When I was in High School, I took, among other things, an introduction drawing and painting class. At the beginning of the year, our teacher, Mrs. Yantz directed us to draw a landscape using either crayon, charcoal, pen or pencil. At the end of the session, she told us, excitedly, that we were going to tape our finished pieces to the chalkboard and our classmates would critique our work. When we were done, and our drawings were taped up on the board, I listened quietly as my classmates tore one another apart. The majority of the reasons seemed awfully subjective and really didn’t seem to make much sense to me - “I don’t like this because it sucks," “I don’t like what you did with the colors," or "that mountain looks like a pile of poop," etc. When it was my turn, I took part in the tearing apart, happily breaking down everyone else's work the way they broke mine down (my mountain, apparently, looked like a pile of poop). Although it felt good at the moment, it wasn’t until a few minutes later when one of the quieter (and more talented) students in the class looked at the majority of the work and said something to the effect of, “I don’t know, I think they’re all good in their own way…” She went on to [briefly] explain why each drawing was good in it’s own way and where and how each one could be improved.
The class reacted in the typical way an 11th grade last period art class would react - poorly - and I wish I could say that my 16 year-old-self reacted any differently, but I, like the rest of the class, shunned our classmate back to silence. Our teacher, overburdened, overworked, and quite possibly a few years past retirement tried to explain to the rest of the class that that student was right - critique does not really have to be negative and shouldn’t involve tearing things apart because you personally don't like it, that it should help make the artists next work better. It didn’t matter, however, the negative connotation attached to critique and criticism stuck.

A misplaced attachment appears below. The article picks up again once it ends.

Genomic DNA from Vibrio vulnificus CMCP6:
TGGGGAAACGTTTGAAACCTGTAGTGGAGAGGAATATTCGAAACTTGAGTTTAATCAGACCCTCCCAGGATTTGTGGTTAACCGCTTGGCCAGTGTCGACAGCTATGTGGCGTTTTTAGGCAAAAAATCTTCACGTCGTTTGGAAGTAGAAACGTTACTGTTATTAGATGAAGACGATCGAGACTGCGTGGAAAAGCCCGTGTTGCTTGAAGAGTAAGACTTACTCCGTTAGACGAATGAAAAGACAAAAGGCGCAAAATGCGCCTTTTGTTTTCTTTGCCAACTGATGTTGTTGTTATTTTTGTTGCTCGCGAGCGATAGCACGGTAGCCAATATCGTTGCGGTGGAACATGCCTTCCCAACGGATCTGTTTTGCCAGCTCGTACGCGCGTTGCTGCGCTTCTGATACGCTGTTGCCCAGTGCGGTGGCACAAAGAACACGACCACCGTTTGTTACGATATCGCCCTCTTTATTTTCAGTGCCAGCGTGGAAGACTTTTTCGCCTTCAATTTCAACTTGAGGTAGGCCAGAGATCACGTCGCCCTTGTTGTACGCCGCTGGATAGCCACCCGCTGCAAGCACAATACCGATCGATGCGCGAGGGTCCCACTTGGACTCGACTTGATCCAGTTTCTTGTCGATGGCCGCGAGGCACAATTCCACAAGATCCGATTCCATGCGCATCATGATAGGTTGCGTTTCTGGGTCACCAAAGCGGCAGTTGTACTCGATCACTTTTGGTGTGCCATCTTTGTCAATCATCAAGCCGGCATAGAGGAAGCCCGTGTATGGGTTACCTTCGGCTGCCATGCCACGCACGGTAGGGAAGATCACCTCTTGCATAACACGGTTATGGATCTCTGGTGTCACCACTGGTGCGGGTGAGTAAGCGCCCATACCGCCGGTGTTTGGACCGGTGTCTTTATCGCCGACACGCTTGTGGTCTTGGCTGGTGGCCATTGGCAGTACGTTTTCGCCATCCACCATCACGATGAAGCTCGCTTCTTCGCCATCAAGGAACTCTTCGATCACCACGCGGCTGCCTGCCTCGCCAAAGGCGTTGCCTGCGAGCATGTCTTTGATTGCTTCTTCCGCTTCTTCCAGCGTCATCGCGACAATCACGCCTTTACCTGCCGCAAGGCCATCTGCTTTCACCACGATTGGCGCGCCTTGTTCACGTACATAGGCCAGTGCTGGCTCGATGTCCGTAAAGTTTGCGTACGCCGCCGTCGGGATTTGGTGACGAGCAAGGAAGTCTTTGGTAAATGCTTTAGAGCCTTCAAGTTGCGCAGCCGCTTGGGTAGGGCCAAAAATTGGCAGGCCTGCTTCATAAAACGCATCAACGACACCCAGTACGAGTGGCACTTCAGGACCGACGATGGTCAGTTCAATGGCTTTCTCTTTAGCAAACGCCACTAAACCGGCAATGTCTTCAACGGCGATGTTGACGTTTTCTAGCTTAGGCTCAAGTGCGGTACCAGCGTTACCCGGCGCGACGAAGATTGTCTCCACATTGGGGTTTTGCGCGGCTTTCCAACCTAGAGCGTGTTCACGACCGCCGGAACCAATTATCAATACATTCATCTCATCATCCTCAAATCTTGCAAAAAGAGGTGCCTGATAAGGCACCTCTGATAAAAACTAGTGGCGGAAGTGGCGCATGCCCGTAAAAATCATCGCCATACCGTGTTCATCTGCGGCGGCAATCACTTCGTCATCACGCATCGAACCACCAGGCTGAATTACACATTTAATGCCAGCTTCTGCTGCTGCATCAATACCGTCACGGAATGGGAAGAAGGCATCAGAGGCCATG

As I drifted on and out of high school and through college and into the “real world”, the concept of critique took on a few different meanings but none that ever seemed to relate back what we were supposed to have learned that day in art class. It wasn’t until years later - after I picked up a camera and began posting my work online - that I realized how ridiculously out of whack the concept of critique, or CC as it’s often called had become.
When we post an image online for review we’re almost literally putting ourselves out on a limb. That image, whatever it may be of, is something we feel particularly proud of and despite our lack of certainty about how the image should be processed (color vs black and white), how the retouching looks, whether or not the posing works, if the color toning is appropriate, the etc, etc, had we not felt that the photo had at least something we would not have posted it. In effect, we’re taping it up on the blackboard and expecting the rest of the class to tear it apart…
Unfortunately, it seems that is still all the “class” knows how to do. I participated in a conversation the other night which began, as they all do, quite innocently enough. A photographer posted a photo in a Facebook photography group. He didn’t ask for critique or review or anything, he just posted an image that he enjoyed making and one which, I assume, he was particularly proud of. Fair enough, right? Well, within a few minutes, the ensuing thread was filled with reasons why the image sucked, how the posing didn’t work, how the shadows should be lifted, and how he broke several rules of photography. Rules of photography aside, all of the critique was based on personal subjectivity! Not a single ounce of reality-based constructive criticism - just other photographers sitting at home telling some guy how they’d do it better.
Arm Chair Photographers...
I digress. While the criticism can be harsh, the point of it isn’t, in my opinion, to impart our style upon the work of someone else - it’s to look at the work and - objectively - tell the artist what could be fixed / what could be done better. There is, of course, a caveat to this. When compiling a critique of someone’s work, the person doing the critique should be steeped and/or familiar in that particular style and should have a body of work to prove their prowess among that genre. For example, I am a lifestyle and swim photographer. I can look at and critique lifestyle and swim images all day and I think, based on my experience and my portfolio, what I offer should carry some weight. If you ask me to critique a landscape photo, well, although I have seen some mountains, I haven't the slightest idea on how to properly photography them (or draw them)